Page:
A recent study by my colleague Georg Bieker and Fraunhofer ISI showed that real-world CO2 emissions of the average plug-in hybrid vehicle (PHEV) in Europe are two to four times higher than the official values determined during type-approval.
The difference between real-world and official CO2 emissions is attributable to an incorrect assumption made in the European Union (EU) type-approval regulation about how frequently PHEV drivers would charge their vehicles and therefore by implication how often they would use the combustion engine when driving.
This is not just an interesting factlet. It turns out to be a significant problem for the EU’s climate policy. Not only do PHEVs help manufacturers meet their CO2 targets under EU regulations while contributing little to reducing real-world CO2 emissions.
They are also subsidized by many member states as an allegedly climate-friendly alternative to conventional vehicles, which boosts their sales numbers and compounds the harm to the climate that these vehicles actually do.
The European Commission is proposing to correct the current, too optimistic, PHEV usage assumptions in an upcoming revision of the type-approval regulation, according to a presentation to member states that was recently leaked.
Good news there is that real-world data on how PHEVs are actually driven has been recorded from all vehicles since January 2021, and this data will soon be available to provide a sound basis for determining more representative CO2 emission values during type-approval.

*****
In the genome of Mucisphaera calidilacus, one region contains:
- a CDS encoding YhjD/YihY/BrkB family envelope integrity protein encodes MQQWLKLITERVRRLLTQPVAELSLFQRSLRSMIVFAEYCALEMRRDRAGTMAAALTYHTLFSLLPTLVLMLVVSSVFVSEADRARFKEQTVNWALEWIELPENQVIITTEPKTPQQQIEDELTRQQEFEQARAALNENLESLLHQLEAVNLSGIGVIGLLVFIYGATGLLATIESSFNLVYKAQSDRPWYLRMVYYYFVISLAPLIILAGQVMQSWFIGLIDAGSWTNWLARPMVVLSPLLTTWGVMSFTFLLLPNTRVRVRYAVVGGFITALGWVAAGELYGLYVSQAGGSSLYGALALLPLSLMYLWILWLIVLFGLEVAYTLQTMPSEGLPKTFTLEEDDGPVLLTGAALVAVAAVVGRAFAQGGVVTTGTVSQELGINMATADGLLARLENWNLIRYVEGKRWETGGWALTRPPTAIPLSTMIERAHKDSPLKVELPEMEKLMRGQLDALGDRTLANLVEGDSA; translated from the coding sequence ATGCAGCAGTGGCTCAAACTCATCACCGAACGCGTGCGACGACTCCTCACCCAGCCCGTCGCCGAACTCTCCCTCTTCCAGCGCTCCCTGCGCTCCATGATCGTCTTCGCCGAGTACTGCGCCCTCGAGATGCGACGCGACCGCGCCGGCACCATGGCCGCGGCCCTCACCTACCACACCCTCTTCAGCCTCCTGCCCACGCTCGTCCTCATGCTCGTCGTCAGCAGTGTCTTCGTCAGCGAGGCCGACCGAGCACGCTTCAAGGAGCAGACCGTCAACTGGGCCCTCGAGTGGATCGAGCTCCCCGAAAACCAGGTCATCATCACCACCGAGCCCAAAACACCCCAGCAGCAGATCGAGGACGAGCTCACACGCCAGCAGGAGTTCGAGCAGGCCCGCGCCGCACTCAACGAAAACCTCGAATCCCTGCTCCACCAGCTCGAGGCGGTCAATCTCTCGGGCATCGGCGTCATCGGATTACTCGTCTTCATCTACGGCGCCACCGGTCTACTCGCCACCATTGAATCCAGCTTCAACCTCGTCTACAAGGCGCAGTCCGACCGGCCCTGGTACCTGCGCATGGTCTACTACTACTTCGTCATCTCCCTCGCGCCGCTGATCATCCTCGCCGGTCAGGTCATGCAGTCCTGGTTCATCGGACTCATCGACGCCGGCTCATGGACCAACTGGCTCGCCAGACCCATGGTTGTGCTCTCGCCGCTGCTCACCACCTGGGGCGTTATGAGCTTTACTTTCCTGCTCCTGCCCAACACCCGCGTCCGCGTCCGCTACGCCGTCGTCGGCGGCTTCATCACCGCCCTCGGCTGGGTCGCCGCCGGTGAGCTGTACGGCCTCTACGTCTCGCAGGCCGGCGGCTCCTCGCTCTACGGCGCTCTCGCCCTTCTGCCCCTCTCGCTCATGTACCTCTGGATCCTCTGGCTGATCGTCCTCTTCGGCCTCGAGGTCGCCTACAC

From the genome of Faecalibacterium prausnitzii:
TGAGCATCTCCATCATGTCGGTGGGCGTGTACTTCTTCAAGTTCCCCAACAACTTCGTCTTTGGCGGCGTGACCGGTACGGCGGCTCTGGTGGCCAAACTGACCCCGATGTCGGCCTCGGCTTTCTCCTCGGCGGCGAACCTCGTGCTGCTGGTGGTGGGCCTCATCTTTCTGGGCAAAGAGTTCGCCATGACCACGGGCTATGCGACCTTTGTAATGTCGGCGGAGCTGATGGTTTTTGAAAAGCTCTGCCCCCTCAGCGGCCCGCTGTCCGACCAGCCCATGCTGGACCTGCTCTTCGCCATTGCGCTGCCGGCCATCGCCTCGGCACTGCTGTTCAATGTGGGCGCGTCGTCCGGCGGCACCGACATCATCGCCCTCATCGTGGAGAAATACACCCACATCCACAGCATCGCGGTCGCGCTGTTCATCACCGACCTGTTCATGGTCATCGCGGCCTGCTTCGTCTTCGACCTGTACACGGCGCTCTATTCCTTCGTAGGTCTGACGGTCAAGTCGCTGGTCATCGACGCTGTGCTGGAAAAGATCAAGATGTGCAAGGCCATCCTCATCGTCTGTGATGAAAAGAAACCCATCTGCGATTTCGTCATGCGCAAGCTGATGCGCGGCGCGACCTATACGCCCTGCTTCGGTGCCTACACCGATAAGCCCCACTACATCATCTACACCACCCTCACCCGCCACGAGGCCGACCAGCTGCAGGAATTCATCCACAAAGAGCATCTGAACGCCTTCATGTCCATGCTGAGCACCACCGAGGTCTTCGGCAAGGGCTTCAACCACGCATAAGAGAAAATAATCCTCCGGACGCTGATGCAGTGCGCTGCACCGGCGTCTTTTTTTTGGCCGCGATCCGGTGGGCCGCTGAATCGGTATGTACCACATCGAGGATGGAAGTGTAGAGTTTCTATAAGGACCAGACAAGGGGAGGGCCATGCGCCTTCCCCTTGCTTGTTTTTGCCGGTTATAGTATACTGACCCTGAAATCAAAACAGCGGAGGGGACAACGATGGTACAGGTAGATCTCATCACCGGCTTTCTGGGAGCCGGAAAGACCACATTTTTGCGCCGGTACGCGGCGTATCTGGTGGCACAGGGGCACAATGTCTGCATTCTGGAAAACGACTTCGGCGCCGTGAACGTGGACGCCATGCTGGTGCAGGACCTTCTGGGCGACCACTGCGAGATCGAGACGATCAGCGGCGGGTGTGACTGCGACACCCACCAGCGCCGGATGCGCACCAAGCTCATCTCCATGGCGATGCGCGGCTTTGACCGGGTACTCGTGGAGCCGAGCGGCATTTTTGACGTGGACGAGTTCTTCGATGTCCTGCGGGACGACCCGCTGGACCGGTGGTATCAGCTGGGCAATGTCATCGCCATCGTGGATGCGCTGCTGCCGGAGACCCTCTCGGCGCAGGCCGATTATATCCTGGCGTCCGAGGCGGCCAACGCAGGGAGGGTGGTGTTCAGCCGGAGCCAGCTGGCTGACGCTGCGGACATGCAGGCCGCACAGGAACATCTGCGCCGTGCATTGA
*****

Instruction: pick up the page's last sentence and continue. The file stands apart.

Bad news, though, is that the European Commission is hesitant to move quickly and is seriously considering delaying the correction based on this data until 2030, while fast action is both possible and necessary.
To understand the situation, it’s helpful to have some backstory. Today’s procedure for type-approval of PHEVs in the European Union was developed in 2014, at a time when virtually none had yet been sold.
With no better data available, driving statistics of conventional combustion-engine-only vehicles were used to develop the procedure, and assumptions had to be made about how PHEVs would be used in real world.
The 2020 study mentioned above showed that these assumptions were too optimistic. In particular, the analysis revealed that users recharge their vehicles less frequently and also drive longer daily distances. But why is this an issue?